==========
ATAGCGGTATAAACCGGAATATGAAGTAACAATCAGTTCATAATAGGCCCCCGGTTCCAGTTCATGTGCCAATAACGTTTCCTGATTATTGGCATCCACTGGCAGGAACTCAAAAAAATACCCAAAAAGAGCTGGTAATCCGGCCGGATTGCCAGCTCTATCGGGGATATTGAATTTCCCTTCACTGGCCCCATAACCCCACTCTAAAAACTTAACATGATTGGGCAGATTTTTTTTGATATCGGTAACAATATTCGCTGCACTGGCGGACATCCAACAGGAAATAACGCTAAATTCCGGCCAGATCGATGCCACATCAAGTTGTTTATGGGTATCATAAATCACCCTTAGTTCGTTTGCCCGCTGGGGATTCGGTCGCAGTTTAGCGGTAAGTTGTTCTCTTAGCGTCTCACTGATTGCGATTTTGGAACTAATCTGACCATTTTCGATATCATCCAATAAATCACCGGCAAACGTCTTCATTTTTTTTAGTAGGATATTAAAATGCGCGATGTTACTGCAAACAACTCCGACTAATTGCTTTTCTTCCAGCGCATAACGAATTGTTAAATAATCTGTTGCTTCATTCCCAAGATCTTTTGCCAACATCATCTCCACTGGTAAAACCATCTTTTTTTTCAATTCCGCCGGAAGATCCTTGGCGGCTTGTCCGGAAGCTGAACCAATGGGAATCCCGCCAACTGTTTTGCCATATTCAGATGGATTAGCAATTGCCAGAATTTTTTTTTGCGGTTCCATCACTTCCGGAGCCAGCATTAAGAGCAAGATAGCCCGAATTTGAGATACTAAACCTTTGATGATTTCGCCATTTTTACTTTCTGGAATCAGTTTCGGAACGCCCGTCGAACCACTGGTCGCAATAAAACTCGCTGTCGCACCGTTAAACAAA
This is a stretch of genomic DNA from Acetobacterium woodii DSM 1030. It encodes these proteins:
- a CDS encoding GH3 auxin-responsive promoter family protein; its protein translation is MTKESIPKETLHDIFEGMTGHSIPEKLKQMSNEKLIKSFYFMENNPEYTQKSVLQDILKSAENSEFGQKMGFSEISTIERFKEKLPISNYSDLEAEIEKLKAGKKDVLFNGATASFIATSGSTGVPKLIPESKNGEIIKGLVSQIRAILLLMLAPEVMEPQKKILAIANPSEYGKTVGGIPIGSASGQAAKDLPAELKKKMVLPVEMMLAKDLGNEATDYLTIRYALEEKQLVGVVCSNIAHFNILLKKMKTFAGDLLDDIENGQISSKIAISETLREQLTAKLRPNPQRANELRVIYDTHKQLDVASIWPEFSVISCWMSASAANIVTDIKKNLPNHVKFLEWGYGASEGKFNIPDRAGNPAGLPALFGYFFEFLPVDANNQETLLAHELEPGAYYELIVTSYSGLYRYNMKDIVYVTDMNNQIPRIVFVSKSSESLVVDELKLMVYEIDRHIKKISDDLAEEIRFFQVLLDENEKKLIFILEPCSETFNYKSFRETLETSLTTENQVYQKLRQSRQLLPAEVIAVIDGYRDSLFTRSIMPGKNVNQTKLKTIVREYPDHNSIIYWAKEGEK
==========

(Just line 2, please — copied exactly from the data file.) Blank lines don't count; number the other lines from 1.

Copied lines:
This is a stretch of genomic DNA from Acetobacterium woodii DSM 1030. It encodes these proteins: